Why we should be skeptical about Canada’s services-economy future

While Canada is exporting more professional services abroad, we’re also importing more. There’s just no substitute for manufacturing

 
Prince Charles and Camilla Parker Bowles meet an Anne of Green Gables impersonator during their 2014 royal tour of Charlottetown
Canada will need to seriously increase tourism, such as PEI’s “Anne of Green Gables” industry, to grow its non-manufacturing export industry. (Paul Chiasson/CP)

Some of Canada’s leading think tanks badly want to make their country a dominant exporter of services. The Conference Board of Canada and the C.D. Howe Institute are among the policy shops pushing the idea. It’s easy to understand why. Canada trains lots of highly skilled workers and it boasts the sorts of livable cities in which those highly skilled people like to live. That looks like a comparative advantage if there ever was one. We’re currently paying the price for getting overly excited about becoming an energy superpower, and robots man the modern factory. If not services, then what else?

I have written previously about why we should avoid getting carried away by this idea. Few, if any, successful economies have been built a foundation on services. That doesn’t mean it couldn’t happen in theory; it just hasn’t happened to date. But if Canada is going to become an exception, it has some work to do. The most recent data suggest there is nothing exceptional about our bankers, insurers, engineers and consultants. These and other service providers have had the advantage of a weak currency for years now and they aren’t doing much with it.

The evangelists of a services economy don’t talk much about the fact that Canada spends considerably more on other countries’ services than those countries spend on ours. The gap between receipts from services—exports—and payments abroad for services—imports—was $23.4 billion in 2015, little changed from 2014, Statistics Canada reported May 30. Bank of Canada Governor Stephen Poloz and others have expressed excitement over long lines at Canada’s main attractions and packed restaurants in the cities frequented by international tourists, such as Charlottetown.  Foreigners spent more than $5.4 billion on travel in the first quarter, compared with about $5 billion over the same period a year earlier and $4.7 billion in the first quarter of 2014. Still, Canadians are sending more than $9 billion abroad every quarter to cover their own foreign vacations.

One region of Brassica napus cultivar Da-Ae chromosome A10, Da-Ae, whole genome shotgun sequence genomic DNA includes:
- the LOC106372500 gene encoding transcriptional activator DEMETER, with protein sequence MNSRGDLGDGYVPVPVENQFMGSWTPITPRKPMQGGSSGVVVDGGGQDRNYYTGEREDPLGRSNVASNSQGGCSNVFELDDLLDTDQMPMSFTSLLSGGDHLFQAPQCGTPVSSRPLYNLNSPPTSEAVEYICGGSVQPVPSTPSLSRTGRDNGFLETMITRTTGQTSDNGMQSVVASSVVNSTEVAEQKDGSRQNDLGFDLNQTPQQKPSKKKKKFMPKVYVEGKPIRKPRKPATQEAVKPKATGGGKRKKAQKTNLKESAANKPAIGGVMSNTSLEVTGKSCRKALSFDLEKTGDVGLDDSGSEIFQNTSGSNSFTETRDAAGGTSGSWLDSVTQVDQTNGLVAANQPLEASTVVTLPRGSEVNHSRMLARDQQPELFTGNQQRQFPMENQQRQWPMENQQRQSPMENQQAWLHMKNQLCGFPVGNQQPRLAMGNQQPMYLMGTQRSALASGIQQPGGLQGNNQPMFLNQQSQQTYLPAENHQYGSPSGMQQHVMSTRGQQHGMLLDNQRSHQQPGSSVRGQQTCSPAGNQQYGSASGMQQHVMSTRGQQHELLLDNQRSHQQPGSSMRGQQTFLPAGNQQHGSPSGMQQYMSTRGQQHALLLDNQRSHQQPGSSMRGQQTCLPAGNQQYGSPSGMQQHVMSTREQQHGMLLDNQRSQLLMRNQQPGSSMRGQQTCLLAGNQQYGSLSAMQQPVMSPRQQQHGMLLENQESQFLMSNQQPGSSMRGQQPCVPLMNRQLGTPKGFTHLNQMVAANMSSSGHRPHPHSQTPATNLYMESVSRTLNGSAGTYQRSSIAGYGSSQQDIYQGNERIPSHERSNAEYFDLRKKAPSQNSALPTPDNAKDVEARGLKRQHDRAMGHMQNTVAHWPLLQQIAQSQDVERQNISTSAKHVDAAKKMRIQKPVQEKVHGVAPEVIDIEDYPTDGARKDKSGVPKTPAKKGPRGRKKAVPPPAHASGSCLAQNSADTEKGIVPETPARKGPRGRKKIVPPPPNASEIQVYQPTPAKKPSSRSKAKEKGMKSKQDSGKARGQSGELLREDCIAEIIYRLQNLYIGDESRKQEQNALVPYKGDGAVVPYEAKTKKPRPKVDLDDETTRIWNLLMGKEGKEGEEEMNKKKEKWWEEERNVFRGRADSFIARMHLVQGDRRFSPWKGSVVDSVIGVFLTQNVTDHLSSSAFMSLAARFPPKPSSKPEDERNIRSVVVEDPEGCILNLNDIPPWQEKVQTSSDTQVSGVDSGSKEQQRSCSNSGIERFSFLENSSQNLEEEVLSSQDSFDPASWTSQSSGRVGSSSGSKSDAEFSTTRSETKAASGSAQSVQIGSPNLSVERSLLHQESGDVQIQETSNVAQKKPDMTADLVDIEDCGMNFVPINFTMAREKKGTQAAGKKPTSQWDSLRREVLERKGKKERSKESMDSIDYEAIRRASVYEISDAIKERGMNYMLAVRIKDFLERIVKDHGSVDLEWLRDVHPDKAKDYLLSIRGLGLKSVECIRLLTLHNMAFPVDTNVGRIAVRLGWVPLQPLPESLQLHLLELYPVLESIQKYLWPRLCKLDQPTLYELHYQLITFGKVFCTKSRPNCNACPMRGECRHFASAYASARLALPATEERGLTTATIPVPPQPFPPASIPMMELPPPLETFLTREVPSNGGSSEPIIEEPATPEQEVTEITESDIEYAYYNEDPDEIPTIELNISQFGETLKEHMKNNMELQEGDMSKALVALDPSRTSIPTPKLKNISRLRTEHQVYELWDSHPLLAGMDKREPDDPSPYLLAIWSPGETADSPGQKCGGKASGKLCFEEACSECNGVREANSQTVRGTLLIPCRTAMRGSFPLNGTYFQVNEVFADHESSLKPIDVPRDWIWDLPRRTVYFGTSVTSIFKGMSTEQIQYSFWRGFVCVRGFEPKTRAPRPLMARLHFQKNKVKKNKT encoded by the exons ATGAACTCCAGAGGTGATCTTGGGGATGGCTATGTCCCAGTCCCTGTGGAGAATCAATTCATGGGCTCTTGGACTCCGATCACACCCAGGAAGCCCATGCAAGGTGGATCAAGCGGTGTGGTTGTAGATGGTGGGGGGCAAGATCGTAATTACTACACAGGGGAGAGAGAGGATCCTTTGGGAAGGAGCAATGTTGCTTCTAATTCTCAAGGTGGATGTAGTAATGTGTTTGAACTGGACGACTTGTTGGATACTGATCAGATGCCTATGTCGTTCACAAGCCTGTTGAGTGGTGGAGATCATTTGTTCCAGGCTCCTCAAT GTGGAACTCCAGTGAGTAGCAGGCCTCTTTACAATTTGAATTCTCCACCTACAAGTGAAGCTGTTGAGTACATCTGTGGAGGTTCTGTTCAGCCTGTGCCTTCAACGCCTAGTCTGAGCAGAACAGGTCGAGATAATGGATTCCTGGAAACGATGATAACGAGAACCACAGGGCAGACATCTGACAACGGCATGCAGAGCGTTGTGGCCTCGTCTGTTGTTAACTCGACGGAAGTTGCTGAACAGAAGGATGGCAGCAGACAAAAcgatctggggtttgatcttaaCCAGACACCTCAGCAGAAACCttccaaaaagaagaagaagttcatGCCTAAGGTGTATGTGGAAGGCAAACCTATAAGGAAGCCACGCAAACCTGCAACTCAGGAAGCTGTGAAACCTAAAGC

Travel represents about about 3% of Canada’s total exports of goods of services, compared with more than 5% in Australia. That implies the purveyors of vacation packages to the Great White North can do better. So can the providers of commercial services, the biggest component of the services trade. Those firms and consultants are making money, yet they appear to be losing ground to their international competitors:

Chart showing Canadian exports vs. imports of commercial services

The trade story is not entirely a negative one. Stronger exports led growth of at annual rate of 2.4% in the first quarter, StatsCan reported May 31. The weaker dollar is helping sellers of goods other than oil and gas, especially the makers of automobiles and auto parts:

Chart showing Canadian exports of automobiles vs. oil

It makes one wonder why the Canadian dollar is geared to oil prices and not U.S. demand for automobiles? In any event, the auto industry is reasserting itself as a key driver of Canada’s economy. This is good for Canada’s terms of trade, or the difference between the money entering the country and the money leaving it to buy imports. Busy factories also correlate with better levels of productivity and innovation.

But because of automated assembly lines, automakers and other manufacturers aren’t the big employers they used to be. That’s why outfits such as the Conference Board are so keen on services. They’d best keep pushing.


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